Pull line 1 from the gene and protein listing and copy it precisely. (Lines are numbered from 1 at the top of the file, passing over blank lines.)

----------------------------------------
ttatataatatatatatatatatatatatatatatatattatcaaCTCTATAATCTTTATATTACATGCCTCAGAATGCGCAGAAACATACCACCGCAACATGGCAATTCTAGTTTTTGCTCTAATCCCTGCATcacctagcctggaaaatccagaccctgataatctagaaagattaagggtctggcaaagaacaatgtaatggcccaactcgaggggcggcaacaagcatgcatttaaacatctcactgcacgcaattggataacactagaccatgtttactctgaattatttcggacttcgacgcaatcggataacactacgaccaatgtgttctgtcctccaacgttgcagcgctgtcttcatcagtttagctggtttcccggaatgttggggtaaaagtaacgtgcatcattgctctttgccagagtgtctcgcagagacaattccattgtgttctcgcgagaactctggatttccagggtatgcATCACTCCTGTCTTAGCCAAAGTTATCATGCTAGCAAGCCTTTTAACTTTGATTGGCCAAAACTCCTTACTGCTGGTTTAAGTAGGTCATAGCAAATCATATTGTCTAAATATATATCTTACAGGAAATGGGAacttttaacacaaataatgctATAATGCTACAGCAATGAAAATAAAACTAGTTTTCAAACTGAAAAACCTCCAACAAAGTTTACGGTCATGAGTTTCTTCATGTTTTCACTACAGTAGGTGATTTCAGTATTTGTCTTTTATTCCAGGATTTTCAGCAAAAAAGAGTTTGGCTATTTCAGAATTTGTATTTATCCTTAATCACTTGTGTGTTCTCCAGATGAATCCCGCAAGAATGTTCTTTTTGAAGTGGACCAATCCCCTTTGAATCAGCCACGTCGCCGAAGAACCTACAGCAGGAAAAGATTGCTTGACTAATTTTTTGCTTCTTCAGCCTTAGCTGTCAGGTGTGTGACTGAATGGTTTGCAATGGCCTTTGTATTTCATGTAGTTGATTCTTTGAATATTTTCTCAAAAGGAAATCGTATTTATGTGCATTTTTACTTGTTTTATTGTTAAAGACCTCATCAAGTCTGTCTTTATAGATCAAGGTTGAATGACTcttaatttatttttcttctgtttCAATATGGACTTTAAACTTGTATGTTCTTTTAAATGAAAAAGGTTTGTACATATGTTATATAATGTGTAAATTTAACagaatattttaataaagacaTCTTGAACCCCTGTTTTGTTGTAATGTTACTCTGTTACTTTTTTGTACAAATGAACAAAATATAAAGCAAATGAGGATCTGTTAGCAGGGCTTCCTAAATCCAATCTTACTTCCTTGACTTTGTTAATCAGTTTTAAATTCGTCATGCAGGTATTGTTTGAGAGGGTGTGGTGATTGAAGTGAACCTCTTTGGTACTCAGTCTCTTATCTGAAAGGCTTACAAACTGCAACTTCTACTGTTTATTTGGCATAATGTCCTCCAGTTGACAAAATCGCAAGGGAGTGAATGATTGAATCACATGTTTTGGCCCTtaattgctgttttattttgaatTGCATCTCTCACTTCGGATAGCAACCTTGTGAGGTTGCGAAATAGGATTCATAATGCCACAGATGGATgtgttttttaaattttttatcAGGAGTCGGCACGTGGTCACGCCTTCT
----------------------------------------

ttatataatatatatatatatatatatatatatatatattatcaaCTCTATAATCTTTATATTACATGCCTCAGAATGCGCAGAAACATACCACCGCAACATGGCAATTCTAGTTTTTGCTCTAATCCCTGCATcacctagcctggaaaatccagaccctgataatctagaaagattaagggtctggcaaagaacaatgtaatggcccaactcgaggggcggcaacaagcatgcatttaaacatctcactgcacgcaattggataacactagaccatgtttactctgaattatttcggacttcgacgcaatcggataacactacgaccaatgtgttctgtcctccaacgttgcagcgctgtcttcatcagtttagctggtttcccggaatgttggggtaaaagtaacgtgcatcattgctctttgccagagtgtctcgcagagacaattccattgtgttctcgcgagaactctggatttccagggtatgcATCACTCCTGTCTTAGCCAAAGTTATCATGCTAGCAAGCCTTTTAACTTTGATTGGCCAAAACTCCTTACTGCTGGTTTAAGTAGGTCATAGCAAATCATATTGTCTAAATATATATCTTACAGGAAATGGGAacttttaacacaaataatgctATAATGCTACAGCAATGAAAATAAAACTAGTTTTCAAACTGAAAAACCTCCAACAAAGTTTACGGTCATGAGTTTCTTCATGTTTTCACTACAGTAGGTGATTTCAGTATTTGTCTTTTATTCCAGGATTTTCAGCAAAAAAGAGTTTGGCTATTTCAGAATTTGTATTTATCCTTAATCACTTGTGTGTTCTCCAGATGAATCCCGCAAGAATGTTCTTTTTGAAGTGGACCAATCCCCTTTGAATCAGCCACGTCGCCGAAGAACCTACAGCAGGAAAAGATTGCTTGACTAATTTTTTGCTTCTTCAGCCTTAGCTGTCAGGTGTGTGACTGAATGGTTTGCAATGGCCTTTGTATTTCATGTAGTTGATTCTTTGAATATTTTCTCAAAAGGAAATCGTATTTATGTGCATTTTTACTTGTTTTATTGTTAAAGACCTCATCAAGTCTGTCTTTATAGATCAAGGTTGAATGACTcttaatttatttttcttctgtttCAATATGGACTTTAAACTTGTATGTTCTTTTAAATGAAAAAGGTTTGTACATATGTTATATAATGTGTAAATTTAACagaatattttaataaagacaTCTTGAACCCCTGTTTTGTTGTAATGTTACTCTGTTACTTTTTTGTACAAATGAACAAAATATAAAGCAAATGAGGATCTGTTAGCAGGGCTTCCTAAATCCAATCTTACTTCCTTGACTTTGTTAATCAGTTTTAAATTCGTCATGCAGGTATTGTTTGAGAGGGTGTGGTGATTGAAGTGAACCTCTTTGGTACTCAGTCTCTTATCTGAAAGGCTTACAAACTGCAACTTCTACTGTTTATTTGGCATAATGTCCTCCAGTTGACAAAATCGCAAGGGAGTGAATGATTGAATCACATGTTTTGGCCCTtaattgctgttttattttgaatTGCATCTCTCACTTCGGATAGCAACCTTGTGAGGTTGCGAAATAGGATTCATAATGCCACAGATGGATgtgttttttaaattttttatcAGGAGTCGGCACGTGGTCACGCCTTCT